verb (horrifies, horrifying, horrified)[with object]
- Fill with horror; shock greatly: they were horrified by the very idea (as adjective horrified) the horrified spectators (as adjective horrifying) a horrifying incidentMore example sentences
frighten, scare, terrify, petrify, alarm, panic, terrorize, scare stiff, scare/frighten to death, fill with fear, scare someone out of their wits, scare/frighten the living daylights out of, throw into a panic, make someone's hair stand on end, make someone's blood run cold• informal scare the pants off, make someone's hair curlBritish • informal throw into a blue funk, put the wind upIrish • informal scare the bejesus out ofNorth American • informal spook• vulgar slang scare shitless, scare the shit out of• archaic affrightshock, appal, outrage, scandalize, offend, dismay, throw off balance; disgust, revolt, repel, nauseate, sicken• archaic pother
- A television documentary showing graphic pictures of an abortion will shock and horrify viewers, according to an Old Town mother who went through a similar procedure.
- I have no doubt that it shocks, perhaps even horrifies our young audiences but we make no apology for that.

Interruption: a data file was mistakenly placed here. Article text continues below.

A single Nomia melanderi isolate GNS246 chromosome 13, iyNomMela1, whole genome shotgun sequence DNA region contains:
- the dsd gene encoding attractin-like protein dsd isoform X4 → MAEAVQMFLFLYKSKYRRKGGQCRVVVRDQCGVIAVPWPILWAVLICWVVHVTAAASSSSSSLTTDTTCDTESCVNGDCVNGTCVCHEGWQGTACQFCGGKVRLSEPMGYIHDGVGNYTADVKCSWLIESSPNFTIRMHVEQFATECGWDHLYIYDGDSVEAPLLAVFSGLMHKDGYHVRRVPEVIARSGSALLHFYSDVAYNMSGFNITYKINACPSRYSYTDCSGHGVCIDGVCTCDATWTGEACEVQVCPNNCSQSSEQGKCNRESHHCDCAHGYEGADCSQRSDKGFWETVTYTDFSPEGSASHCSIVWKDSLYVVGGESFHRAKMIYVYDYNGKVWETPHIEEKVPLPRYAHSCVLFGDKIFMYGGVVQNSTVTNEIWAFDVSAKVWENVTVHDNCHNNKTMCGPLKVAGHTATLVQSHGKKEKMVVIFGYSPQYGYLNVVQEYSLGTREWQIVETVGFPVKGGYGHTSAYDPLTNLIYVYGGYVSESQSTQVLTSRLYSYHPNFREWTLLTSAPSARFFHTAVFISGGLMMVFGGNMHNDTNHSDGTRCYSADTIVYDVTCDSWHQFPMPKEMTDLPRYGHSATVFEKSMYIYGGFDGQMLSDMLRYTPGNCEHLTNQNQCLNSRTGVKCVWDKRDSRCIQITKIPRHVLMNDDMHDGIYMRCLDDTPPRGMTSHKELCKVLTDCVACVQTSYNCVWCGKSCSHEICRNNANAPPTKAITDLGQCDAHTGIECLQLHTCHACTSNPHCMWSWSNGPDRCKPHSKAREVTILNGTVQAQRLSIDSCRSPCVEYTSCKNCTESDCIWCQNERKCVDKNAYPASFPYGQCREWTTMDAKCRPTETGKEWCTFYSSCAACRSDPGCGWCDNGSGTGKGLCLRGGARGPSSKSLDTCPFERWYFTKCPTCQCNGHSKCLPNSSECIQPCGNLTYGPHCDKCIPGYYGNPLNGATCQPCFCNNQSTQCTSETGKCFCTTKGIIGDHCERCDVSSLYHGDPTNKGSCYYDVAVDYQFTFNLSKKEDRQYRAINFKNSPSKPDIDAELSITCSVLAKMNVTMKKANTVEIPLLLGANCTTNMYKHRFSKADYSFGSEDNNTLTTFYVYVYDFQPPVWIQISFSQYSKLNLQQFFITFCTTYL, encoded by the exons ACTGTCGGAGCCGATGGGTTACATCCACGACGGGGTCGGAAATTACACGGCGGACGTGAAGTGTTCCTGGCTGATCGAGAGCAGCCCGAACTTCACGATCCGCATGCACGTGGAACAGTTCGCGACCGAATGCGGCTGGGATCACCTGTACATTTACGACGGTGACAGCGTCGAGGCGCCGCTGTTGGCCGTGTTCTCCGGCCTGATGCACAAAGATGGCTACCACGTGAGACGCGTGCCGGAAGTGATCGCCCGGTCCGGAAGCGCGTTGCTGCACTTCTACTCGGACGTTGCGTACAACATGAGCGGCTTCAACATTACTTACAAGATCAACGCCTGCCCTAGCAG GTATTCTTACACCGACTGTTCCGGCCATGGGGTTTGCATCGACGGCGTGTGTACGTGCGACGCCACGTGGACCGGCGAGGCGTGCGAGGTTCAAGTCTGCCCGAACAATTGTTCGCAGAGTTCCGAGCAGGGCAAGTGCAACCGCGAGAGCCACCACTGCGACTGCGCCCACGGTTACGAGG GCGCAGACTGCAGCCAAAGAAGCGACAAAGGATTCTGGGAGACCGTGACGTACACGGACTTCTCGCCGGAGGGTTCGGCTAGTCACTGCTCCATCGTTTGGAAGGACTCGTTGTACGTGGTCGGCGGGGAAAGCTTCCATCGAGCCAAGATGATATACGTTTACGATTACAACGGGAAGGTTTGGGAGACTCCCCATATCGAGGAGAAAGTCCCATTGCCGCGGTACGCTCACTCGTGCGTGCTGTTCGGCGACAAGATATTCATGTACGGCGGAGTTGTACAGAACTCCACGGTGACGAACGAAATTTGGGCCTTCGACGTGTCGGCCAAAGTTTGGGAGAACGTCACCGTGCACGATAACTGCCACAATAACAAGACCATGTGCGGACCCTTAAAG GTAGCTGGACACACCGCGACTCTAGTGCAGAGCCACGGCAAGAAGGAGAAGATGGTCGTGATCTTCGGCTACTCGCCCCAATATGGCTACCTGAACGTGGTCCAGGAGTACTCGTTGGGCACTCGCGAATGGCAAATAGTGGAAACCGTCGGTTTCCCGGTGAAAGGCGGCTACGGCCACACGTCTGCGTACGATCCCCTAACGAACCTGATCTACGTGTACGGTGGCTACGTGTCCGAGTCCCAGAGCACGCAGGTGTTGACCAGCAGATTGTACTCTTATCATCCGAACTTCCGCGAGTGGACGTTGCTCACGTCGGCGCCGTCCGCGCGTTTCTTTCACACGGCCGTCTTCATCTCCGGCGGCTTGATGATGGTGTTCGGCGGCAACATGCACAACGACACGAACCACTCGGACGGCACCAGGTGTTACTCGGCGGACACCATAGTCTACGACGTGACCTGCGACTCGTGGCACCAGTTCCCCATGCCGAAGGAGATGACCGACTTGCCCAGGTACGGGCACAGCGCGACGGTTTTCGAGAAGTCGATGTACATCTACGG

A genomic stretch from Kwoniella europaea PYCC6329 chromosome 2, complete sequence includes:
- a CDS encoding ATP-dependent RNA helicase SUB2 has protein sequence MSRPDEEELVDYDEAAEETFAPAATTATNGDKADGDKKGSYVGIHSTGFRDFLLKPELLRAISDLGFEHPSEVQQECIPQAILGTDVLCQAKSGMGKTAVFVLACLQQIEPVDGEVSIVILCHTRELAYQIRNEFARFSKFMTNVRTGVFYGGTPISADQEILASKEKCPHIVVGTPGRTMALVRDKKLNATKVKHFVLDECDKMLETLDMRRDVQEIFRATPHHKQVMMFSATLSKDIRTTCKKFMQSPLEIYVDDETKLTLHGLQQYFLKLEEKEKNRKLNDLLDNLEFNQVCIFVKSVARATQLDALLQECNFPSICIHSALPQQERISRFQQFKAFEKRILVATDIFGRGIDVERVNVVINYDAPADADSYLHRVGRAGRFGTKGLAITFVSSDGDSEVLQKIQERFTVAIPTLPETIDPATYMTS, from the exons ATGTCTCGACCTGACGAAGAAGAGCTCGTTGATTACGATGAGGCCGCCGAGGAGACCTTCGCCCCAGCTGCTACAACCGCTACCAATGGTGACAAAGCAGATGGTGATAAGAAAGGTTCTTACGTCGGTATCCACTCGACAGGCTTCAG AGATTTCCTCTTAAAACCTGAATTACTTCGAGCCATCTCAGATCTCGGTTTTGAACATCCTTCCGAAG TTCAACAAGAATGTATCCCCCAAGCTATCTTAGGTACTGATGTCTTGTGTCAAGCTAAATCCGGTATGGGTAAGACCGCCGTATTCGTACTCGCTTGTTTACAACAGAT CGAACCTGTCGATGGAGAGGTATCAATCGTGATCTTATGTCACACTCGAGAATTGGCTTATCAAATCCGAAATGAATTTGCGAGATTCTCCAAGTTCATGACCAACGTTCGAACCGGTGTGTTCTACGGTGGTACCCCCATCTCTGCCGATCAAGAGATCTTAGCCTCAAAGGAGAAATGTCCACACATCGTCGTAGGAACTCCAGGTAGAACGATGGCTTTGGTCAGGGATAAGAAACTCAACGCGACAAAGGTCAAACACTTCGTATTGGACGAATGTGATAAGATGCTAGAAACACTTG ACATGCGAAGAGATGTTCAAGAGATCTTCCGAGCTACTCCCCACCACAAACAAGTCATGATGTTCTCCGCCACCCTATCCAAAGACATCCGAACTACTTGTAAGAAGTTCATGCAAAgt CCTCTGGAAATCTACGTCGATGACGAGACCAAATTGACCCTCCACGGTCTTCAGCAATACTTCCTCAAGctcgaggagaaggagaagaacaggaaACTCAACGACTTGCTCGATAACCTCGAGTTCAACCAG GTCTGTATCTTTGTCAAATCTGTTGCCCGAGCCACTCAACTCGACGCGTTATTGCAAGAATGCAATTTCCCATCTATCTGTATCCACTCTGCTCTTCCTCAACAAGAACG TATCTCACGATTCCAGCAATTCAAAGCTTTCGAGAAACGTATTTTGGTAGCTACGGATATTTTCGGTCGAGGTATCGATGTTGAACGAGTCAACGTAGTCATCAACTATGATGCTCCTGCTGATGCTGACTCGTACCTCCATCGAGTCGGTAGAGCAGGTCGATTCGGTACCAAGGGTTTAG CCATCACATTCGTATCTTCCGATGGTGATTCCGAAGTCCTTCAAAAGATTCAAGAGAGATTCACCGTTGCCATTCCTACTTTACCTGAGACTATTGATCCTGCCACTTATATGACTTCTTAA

- I sit here in shock, horrified by the truth and thankful that I had driven home alone.
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- She stared at him in utter horrification, ‘You violated me!’
- She took one more step and to her most utter horrification, lost her footing against the back of something and promptly fell forward, shrieking as she collided with what felt like another body.
- Her look was one of pure disgust and horrification.
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- All four of us started and looked at each other horrifiedly.
- Still, it saddens and amuses me every time I am asked horrifiedly if I really have no interest in, or knowledge of, the machinations of today's governments.
- When he saw me looking horrifiedly at the wreckage he skulked off and buried himself in the deepest corner of his doghouse and pretended to vanish.
- [as submodifier]: horrifyingly flimsy boatsMore example sentences
- Some people's lives have clearly gone terribly, horrifyingly wrong when it is possible for them to kill innocent little children.
- The images of abuse and brutality he records are horrifyingly familiar.
- The opening air-raid sequence is horrifyingly matter-of-fact in its brutality; there is no incidental music, no aestheticized or distanced depictions of death.
late 18th century: from Latin horrificare, from horrificus (see horrific).